U.S. recognizes independent Kosovo

(CNN) -- The United States officially recognized Kosovo -- the Balkan state which split from Serbia on Sunday -- as an independent nation on Monday, Secretary of State Condoleezza Rice said in a written statement.

"We congratulate the people of Kosovo on this historic occasion," Rice said.

"President Bush has responded affirmatively to a request from Kosovo to establish diplomatic relations between our two countries."

European Union nations Monday were also starting to individually recognize Kosovo as the world's newest nation -- but had not agreed collectively on the way forward.

UK Prime Minister Gordon Brown said: "Britain will now formally recognize Kosovo as an independent sovereign state."

France said it would recognize Kosovo, and is in the process of confirming that in writing. Germany indicated its support would come.

But other EU nations including Greece, Spain and Romania have signaled that they would not follow suit amid concerns about the precedent that such a move would set.

Spain -- where militants wanting a separate Basque nation have carried out a 30-year campaign of violence -- said it did not consider Kosovo's independence to be lawful.

Two pro-Russian separatist provinces in Georgia -- South Ossetia and Abkhazia -- were looking to use Kosovo's move to help them declare their own independence.

But the U.S. and EU say that Kosovo's move is not the precursor for a wave of declarations of independence.

Rice said:
"The unusual combination of factors found in the Kosovo situation -- including
the context of Yugoslavia's breakup, the history of ethnic cleansing and crimes
against civilians in Kosovo, and the extended period of U.N. administration --
are not found elsewhere and therefore make Kosovo a special case. Kosovo cannot
be seen as a precedent for any other situation in the world today."
Facing severe economic problems and high unemployment, Kosovo is banking on the support of Western powers including the United States and key EU nations. Fireworks, parties but a long road ahead »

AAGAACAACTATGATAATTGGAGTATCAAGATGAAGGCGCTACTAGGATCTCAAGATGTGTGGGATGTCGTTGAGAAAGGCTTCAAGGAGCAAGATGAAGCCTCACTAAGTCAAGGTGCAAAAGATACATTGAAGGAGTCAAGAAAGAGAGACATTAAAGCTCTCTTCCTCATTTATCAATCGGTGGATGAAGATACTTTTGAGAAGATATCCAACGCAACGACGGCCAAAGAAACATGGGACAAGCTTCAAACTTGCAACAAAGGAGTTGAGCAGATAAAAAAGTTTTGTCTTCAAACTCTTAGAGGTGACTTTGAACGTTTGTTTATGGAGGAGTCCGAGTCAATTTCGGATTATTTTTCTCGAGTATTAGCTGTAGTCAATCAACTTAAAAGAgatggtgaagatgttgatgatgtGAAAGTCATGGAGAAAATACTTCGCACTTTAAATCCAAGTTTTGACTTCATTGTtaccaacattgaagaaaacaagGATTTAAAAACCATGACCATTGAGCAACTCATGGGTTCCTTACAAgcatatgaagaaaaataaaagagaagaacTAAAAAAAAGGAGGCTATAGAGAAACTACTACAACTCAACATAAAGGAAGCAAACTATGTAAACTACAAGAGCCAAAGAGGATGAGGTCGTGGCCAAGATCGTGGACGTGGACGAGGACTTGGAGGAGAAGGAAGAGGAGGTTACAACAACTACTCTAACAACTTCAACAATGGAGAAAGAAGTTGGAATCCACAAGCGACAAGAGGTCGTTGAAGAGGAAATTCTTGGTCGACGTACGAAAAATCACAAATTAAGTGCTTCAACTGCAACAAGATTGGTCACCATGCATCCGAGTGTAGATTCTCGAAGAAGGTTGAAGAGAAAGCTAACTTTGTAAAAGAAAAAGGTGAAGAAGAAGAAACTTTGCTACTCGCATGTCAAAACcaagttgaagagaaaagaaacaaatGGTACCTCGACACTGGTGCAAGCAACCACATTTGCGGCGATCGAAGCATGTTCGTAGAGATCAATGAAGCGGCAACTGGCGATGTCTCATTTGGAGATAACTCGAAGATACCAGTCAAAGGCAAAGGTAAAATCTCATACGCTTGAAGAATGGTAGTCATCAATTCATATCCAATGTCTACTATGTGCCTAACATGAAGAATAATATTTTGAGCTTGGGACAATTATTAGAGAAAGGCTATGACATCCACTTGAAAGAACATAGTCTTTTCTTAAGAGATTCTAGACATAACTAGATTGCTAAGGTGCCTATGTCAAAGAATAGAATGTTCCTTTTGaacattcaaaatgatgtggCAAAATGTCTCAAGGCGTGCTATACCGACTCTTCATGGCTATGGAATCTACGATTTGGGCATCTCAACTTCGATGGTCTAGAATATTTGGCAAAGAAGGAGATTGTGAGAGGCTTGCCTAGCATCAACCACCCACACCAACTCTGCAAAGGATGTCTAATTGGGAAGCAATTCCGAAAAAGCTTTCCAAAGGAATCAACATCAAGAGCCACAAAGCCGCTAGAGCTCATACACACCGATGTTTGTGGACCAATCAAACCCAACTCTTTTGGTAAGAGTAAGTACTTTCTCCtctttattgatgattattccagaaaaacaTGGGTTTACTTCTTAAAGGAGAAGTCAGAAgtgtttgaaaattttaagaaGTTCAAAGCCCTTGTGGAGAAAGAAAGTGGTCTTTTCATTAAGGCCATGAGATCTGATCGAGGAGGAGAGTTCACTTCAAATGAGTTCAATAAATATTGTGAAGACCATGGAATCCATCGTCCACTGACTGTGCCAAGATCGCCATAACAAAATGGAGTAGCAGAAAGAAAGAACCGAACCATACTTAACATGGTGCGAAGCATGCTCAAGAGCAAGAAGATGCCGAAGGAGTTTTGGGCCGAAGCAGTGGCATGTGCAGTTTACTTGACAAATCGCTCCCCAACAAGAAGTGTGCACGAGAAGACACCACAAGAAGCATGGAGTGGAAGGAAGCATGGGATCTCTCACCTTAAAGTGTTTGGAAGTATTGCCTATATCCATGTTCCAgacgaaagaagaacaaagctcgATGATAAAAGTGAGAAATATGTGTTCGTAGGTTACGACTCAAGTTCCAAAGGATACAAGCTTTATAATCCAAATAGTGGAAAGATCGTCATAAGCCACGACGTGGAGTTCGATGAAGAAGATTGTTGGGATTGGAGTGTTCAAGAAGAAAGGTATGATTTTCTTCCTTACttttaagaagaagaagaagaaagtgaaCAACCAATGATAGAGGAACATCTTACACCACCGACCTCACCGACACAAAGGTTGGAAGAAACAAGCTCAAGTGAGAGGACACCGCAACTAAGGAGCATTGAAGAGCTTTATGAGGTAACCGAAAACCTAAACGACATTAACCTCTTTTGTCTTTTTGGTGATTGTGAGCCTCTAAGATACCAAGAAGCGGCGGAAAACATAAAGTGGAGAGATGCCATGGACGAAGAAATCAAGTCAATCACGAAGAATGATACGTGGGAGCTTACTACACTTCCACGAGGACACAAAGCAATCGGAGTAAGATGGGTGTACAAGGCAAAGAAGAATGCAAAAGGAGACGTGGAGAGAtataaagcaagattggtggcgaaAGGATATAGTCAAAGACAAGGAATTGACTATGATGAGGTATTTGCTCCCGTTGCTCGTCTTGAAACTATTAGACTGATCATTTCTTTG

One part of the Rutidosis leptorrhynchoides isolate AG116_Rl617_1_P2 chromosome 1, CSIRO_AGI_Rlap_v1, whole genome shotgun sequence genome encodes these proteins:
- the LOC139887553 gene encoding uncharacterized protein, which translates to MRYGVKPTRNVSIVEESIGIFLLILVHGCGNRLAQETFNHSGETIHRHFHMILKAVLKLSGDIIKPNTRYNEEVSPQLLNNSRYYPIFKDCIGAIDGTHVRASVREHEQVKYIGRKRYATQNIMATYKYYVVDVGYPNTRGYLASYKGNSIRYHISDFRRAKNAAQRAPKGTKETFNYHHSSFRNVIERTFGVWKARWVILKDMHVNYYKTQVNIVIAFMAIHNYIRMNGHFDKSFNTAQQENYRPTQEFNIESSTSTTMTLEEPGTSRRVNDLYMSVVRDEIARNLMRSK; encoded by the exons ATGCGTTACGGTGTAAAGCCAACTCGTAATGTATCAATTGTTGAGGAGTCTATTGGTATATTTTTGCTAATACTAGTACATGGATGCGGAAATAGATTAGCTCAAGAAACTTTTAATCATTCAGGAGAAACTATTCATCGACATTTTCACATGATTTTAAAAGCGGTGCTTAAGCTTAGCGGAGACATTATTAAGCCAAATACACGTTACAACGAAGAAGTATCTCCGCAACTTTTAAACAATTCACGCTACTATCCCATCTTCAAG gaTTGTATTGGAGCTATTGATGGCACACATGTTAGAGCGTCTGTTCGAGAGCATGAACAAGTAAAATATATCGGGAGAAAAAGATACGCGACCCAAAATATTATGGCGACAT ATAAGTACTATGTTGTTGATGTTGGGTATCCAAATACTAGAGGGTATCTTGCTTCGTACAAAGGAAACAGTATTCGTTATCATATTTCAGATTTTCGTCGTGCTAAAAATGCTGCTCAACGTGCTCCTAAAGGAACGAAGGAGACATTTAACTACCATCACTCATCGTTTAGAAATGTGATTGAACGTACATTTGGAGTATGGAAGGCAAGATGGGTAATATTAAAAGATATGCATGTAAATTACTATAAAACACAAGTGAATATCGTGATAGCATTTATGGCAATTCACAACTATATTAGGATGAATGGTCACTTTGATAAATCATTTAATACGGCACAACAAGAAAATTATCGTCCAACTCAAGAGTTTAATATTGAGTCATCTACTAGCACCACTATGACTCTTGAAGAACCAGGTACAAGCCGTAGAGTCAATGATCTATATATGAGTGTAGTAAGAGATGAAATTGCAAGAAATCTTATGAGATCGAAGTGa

But while independence is broadly favored by the West, U.N. Security Council members Russia and China have expressed outright opposition and "grave concern" over Kosovo's unilateral decision.

Serbia insists it will not respond with violence to Kosovo's sovereignty claim, although it refuses to recognize the move.

In the Serb-dominated northern Kosovo town of Mitrovica, scores of Kosovo Serbs took to the streets waving Serbian flags in a demonstration against independence.

In Beijing Monday, Chinese Foreign Ministry spokesman Liu Jianchao expressed grave concern over Kosovo's move for independence. Russia was also standing with its traditional ally, Serbia.
The Security Council is meeting Monday to discuss Kosovo and Serbian president Boris Tadic is expected to emphasize his country's opposition to Kosovo's breakaway. Watch how U.N. is divided over Kosovo's future »

Serbian Prime Minister Vojislav Kostunica said his country will never accept the establishment of a "false country" on its territory.

Fireworks lit the skies and crowds filled the streets of Kosovo's capital Sunday after the territory's parliament declared independence from Serbia.

But Serbs consider the territory the cradle of their civilization, and protesters clashed with police outside the U.S. Embassy in the Serbian capital, Belgrade, as the declaration was issued. Flag burned in Serb region of Kosovo »

Fatmir Sejdiu, Kosovo's president, said Monday: "We have lots of things that we need to start and finish, we need continuous work and commitment and we are fully dedicated toward fulfilling the promises to improve our state."

Kosovo's Prime Minister Hashim Thaci opened Monday his first cabinet meeting since the parliament declared independence saying: "My full respect goes to you here and especially to our people that they celebrated in such a dignified manner."

The province has been under U.N. administration and patrolled by NATO troops since a 1999 bombing campaign that halted a Serb-led campaign against Kosovo's ethnic Albanian majority.
About 100,000 Serbs still live in Kosovo, making up about 5 percent of the population. Sejdiu pledged to create a nation "where all citizens of all ethnicities feel appreciated."

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